DENVER (KDVR) — Department of Interior Secretary Deb Haaland and Tanya Trujillo, the department’s Assistant Secretary for Water and Science, are visiting Colorado this week as parts of the state battle a drought while other areas struggle with floodwaters.
Haaland touched on both issues during a stop in Denver on Thursday. She says other areas of the country are also dealing with similar issues and that the federal government is here to help.
“Today’s discussions mark an important moment in our collaborative work to address the ongoing water crisis, but I know there is so much more work to do,” Haaland said.
Drought conditions worsening
Trujillo says her agency and the Department of Agriculture are teaming up to tackle drought conditions that are getting worse, especially in the western part of the country.
“Climate change is real. We are seeing that throughout the West. We are seeing that here in Colorado,” Trujillo said. “Part of our goal today was to be able to hear directly from affected communities and affected water districts who are experiencing drought but also experiencing flooding.”
And while she was in town to talk about water in the state, those keeping an eye on the environment are asking the secretary to stay on top of other issues as well.
BLM headquarters location
Both leaders were also asked about the decision to move the headquarters for the Bureau of Land Management to Grand Junction. That decision was made by the Trump administration during Donald Trump’s tenure as president. The secretary says she wants to look into why the move was made but other stakeholders say it belongs here in Colorado.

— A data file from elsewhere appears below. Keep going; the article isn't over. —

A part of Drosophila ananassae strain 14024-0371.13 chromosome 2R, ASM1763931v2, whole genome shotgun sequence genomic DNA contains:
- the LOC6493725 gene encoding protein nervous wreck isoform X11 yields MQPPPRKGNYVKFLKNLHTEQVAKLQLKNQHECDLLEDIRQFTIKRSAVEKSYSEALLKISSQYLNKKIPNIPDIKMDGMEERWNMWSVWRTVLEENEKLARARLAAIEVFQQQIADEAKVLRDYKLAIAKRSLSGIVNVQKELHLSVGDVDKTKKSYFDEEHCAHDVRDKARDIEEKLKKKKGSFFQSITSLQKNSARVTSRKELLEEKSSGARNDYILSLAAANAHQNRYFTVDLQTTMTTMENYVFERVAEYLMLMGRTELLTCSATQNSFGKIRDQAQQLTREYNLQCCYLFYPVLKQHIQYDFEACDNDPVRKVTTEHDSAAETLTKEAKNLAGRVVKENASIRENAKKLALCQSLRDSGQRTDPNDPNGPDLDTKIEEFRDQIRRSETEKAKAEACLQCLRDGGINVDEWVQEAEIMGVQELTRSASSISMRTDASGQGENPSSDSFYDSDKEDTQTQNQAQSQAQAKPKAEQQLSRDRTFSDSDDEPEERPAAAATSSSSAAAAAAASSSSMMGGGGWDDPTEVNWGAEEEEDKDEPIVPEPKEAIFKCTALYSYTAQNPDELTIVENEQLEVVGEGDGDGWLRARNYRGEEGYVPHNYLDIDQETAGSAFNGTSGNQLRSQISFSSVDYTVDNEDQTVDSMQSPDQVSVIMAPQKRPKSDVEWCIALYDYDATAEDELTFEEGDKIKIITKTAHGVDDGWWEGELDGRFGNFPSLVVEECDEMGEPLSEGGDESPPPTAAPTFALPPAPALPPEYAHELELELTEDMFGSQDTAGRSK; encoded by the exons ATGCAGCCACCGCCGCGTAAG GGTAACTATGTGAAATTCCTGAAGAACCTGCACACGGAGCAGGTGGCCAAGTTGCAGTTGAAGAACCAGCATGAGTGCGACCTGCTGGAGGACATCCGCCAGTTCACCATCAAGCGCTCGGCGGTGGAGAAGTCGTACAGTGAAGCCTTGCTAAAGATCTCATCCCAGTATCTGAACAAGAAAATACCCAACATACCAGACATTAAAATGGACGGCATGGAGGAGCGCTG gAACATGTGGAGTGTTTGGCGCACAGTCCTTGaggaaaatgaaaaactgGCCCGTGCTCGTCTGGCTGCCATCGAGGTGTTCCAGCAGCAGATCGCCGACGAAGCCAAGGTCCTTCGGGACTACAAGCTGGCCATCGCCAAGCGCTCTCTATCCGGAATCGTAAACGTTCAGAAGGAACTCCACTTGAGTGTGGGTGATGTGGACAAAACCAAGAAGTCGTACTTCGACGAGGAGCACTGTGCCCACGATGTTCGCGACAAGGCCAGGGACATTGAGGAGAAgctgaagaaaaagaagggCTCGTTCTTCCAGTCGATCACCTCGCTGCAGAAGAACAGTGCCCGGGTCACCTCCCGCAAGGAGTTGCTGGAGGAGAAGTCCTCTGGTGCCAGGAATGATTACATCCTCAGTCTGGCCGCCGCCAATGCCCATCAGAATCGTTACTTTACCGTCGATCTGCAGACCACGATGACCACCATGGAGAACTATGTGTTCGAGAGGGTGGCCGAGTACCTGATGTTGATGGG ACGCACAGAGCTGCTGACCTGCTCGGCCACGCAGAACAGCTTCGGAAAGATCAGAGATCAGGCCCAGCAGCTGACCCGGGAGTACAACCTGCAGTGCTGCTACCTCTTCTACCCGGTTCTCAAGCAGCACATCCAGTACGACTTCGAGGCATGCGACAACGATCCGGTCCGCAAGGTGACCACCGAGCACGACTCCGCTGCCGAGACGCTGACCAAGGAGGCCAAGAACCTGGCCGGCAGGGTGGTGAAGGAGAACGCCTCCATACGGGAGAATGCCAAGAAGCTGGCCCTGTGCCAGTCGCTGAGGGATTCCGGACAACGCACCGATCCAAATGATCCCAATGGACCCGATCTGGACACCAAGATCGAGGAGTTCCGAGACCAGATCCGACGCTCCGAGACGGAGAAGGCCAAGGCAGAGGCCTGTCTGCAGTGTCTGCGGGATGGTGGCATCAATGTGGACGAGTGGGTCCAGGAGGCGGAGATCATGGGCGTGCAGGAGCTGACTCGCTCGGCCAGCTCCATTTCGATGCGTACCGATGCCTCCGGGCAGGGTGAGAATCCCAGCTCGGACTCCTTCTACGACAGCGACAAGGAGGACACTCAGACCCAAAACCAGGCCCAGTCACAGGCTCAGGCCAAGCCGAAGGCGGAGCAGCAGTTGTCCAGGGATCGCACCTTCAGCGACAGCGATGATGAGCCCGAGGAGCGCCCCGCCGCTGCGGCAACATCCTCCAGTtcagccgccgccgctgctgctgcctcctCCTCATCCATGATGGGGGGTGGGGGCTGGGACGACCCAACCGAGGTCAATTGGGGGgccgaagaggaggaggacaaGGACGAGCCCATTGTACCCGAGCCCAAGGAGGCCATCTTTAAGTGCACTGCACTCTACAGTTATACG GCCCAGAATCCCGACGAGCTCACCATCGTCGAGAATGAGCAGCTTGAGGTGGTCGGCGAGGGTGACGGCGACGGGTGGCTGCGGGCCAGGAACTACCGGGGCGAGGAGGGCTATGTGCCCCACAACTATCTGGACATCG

“I’m glad she’s going out there to visit the headquarters,” said Kathleen Sgamma, President of the Western Energy Alliance. “Bottom line is BLM manages about 250 million acres of public lands, 98 percent of which is in the west. So it makes sense to have the headquarters out here in the west because the decisions BLM makes — whether it’s regarding oil and natural gas development or ranching or wildlife conservation — it affects people in the west much more directly.”
Sgamma and other stakeholders here were also concerned about her ability to lead the Bureau after her confirmation vote was spilt down the middle in committee before she was eventually confirmed by the full Senate. Secretary Haaland says she believes she brings experience and knowledge to the position.